A:  The team gave a resounding thumbs up for the second round

Q: Which round was more stressful for the original project manager?
A: No surprises here – the project manager in the first round felt “really frazzled” whilst he looked visibly relaxed in the second round with the distributed decision making

Q: Which round achieved more?
A: The team felt that they achieved more in the second round. Verify this yourself by comparing the drawings to the original photos

Q: Which was the more creative product?
A: The team felt that the second drawing was more creative with the use of colour and scale. Again, you can answer that question by comparing the drawings to the original photos

Also, remember to tie in the classic four questions that you would use during your typical sprint retrospectives.

  1. What did we do well?
  2. What could we do better?
  3. What can we try next time?
  4. What issues should be escalated?

Other Observations

  • In ‘round two’, a natural leader emerged who wasn’t actually the original project manager. What was interesting though was that this person was very conscious about not becoming a ‘dictator’. It was as if a micro-culture had been implicitly created by the group that disqualified any command and control behavior.
  • In ‘round two’, the first question that the team asked was, “Who is actually good at drawing?” This is not something the project manager asked in ‘round one’.  As such, it was quickly established who was the best artist and this person ended up sketching the ‘architecture’ of the drawing i.e. the main broad-brush strokes that gave the team the correct scale and perspective to build upon.
  • Everyone had a good laugh and found ‘round two’ to be much more fun. In my opinion, this was the most important critical success factor.  Increased productivity and creativity are both direct by-products of strong team morale.
  • Through genuine collaboration, other smart suggestions regarding both process and product bubbled to the surface.  For example, someone suggested that each team member work on different quadrants of the picture which certainly helped avoid a lot of the ‘toe-treading’ that occurred in ‘round one’.  Another nice idea resulted in the comic-style shading which not only saved time but gave the picture a slick modern effect.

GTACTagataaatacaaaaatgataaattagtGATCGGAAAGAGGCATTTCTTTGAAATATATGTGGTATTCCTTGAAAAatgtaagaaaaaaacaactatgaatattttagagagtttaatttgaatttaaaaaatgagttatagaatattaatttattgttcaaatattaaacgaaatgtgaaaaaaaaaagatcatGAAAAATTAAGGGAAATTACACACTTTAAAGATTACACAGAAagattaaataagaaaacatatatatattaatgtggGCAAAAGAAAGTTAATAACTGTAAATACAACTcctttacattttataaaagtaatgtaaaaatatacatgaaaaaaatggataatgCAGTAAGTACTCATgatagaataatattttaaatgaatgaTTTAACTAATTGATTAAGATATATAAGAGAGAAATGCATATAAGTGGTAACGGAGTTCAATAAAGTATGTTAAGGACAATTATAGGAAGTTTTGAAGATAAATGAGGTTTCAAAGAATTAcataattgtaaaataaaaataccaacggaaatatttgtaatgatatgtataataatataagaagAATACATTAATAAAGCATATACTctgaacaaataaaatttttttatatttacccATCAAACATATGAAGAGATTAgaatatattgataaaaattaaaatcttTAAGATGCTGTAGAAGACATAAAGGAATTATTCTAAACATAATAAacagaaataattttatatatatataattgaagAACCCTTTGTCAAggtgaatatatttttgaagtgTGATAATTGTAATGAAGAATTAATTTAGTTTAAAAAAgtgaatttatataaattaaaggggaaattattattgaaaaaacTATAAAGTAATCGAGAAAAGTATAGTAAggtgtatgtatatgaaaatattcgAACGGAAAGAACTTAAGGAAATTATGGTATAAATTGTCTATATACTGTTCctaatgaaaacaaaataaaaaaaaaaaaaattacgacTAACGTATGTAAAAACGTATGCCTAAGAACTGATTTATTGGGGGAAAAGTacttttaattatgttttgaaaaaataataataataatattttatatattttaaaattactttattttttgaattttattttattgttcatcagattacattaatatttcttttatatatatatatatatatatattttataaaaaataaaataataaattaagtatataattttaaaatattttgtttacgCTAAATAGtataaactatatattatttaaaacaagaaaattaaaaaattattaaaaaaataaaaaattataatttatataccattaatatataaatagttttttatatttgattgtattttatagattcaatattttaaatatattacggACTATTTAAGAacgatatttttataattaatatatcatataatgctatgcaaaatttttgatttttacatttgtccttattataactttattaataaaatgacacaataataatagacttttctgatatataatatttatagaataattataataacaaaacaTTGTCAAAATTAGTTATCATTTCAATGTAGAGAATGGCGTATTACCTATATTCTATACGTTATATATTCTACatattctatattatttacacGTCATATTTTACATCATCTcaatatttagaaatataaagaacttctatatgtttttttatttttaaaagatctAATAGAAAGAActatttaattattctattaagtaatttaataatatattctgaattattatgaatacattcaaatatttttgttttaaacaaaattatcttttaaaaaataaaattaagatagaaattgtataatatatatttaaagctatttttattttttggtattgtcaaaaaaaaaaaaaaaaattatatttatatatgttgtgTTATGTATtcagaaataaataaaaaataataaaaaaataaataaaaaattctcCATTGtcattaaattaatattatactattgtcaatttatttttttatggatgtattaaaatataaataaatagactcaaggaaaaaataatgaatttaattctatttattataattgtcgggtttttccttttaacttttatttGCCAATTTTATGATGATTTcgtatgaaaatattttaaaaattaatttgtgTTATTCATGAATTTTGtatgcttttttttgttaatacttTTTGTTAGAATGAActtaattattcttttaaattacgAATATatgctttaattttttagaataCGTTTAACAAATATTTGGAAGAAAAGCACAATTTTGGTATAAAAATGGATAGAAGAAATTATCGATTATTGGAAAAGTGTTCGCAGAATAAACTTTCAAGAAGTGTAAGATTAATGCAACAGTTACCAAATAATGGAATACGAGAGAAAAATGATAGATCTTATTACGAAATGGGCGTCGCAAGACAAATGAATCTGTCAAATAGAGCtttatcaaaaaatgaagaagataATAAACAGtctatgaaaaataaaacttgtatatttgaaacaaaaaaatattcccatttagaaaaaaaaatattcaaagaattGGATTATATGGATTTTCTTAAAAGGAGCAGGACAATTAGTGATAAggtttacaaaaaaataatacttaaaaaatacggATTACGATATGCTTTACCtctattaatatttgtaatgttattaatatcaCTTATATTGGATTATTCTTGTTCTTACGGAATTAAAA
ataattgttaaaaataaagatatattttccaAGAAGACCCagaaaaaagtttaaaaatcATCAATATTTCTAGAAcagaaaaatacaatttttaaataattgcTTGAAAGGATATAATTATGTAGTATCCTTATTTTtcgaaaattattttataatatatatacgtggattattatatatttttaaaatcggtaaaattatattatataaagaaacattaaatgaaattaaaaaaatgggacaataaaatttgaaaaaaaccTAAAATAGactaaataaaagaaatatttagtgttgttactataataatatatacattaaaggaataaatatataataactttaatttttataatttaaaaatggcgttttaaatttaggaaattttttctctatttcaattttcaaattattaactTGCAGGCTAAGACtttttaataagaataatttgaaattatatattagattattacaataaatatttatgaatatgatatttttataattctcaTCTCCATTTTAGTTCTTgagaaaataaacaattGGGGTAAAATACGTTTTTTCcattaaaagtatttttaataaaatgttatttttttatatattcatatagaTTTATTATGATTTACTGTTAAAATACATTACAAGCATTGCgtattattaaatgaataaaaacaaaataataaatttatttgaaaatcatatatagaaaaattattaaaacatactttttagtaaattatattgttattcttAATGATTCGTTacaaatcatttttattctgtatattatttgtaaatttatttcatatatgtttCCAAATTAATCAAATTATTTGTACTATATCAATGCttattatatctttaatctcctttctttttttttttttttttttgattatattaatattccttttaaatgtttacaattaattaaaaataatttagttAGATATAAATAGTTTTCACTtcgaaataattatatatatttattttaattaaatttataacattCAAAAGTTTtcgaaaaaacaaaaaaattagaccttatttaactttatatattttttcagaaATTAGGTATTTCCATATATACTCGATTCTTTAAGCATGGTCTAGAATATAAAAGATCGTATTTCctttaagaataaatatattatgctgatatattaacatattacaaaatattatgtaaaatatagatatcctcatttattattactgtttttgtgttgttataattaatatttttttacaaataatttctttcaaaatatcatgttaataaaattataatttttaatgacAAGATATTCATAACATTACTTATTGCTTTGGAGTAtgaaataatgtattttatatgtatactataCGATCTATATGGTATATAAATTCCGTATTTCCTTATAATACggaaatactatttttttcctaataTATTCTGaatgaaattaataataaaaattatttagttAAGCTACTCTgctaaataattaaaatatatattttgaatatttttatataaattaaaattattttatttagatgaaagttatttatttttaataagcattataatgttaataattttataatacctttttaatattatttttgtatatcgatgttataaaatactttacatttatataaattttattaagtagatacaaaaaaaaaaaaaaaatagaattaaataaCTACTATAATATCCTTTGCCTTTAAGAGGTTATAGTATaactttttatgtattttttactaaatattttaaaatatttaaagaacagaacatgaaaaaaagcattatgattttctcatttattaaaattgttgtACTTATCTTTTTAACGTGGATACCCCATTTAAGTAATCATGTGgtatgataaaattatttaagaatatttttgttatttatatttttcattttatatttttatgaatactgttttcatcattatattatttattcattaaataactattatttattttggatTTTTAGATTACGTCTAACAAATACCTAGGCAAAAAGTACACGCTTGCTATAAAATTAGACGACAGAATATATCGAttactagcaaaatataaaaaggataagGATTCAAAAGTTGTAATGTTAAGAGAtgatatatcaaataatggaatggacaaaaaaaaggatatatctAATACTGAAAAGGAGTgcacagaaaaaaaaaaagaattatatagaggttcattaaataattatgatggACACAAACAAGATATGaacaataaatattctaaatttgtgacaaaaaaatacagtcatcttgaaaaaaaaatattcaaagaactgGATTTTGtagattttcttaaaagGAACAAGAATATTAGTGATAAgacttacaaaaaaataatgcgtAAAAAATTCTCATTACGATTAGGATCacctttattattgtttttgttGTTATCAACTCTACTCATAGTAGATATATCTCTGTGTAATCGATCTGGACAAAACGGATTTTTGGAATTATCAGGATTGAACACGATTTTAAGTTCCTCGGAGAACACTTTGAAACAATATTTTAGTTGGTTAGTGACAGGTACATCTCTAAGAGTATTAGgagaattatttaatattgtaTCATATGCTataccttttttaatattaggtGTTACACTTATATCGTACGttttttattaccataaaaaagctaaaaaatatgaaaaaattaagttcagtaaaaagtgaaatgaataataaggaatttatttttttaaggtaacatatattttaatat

• All team members preferred the second drawing.  Now this doesn’t necessarily mean that it was the better drawing (critically speaking) and some of you might actually have a preference for the first drawing.  The point is, the team felt that the second drawing reflected their creativity a lot more and they were certainly proud of it.
  • Irrespective of which drawing is ‘better’, I think it is safe to say that the second drawing is certainly less sterile and more creative – at the end of the day, to truly delight customers, creativity is the key ingredient.

Final Touches
I will point out the fact that however successful this game seemed to us at the time, it was the inaugural and maiden voyage for ‘Artful Agile’. Further, it happened to have been invented five minutes before it was played so there certainly isn’t any empirical research yet to back up its efficacy. What I can say though was that it was a lot of fun, it demonstrated the objective clearly and if nothing else we have some artwork (for better or worse) to decorate our project wall. For anyone who is keen to try the ‘Artful Agile’ game with their team I will be really interested to see how you go so please stay in touch!

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27 Responses to Guest post: Artful Agile

  1. @quiltedcoop December 22, 2012 at 11:42 pm #

    Great simple game to demonstrate the fun and power of #self-organizing teams. http://t.co/OewWA94J (@telephag)

  2. @telephag December 22, 2012 at 11:18 pm #

    Great simple game to demonstrate the fun and power of #self-organizing teams. #quilted http://t.co/5GCaB7NV

  3. @hherringtech November 27, 2012 at 2:07 am #

    Artful Agile http://t.co/z0QXxeq7

  4. @SteveDuitsman November 26, 2012 at 11:17 pm #

    Excellent exercise illustrating the efficiency of self-organizing teams: http://t.co/1rrxKUGq

  5. @agilecreatives November 26, 2012 at 12:03 am #

    Artful Agile http://t.co/vpsyv1qE

  6. @nomine_Artemis November 23, 2012 at 9:55 pm #

    Artful Agile http://t.co/R7i1XIs6 #Scrum #Agile @jamielongmuir @rmudhar – FYI new game courtesy @scrumology @scrumshortcut

  7. @FBieser November 22, 2012 at 3:03 pm #

    Amazing (and a bit like test-driven drawing, TDD)
    http://t.co/qZkS7iXI #Agile

  8. @scrumology November 22, 2012 at 10:45 am #

    Guest post: Artful Agile http://t.co/eUhL2xOe #Scrum #Agile

  9. @AgileCarnival November 22, 2012 at 10:45 am #

    Guest post: Artful Agile http://t.co/TQiWmURH #Scrum #Agile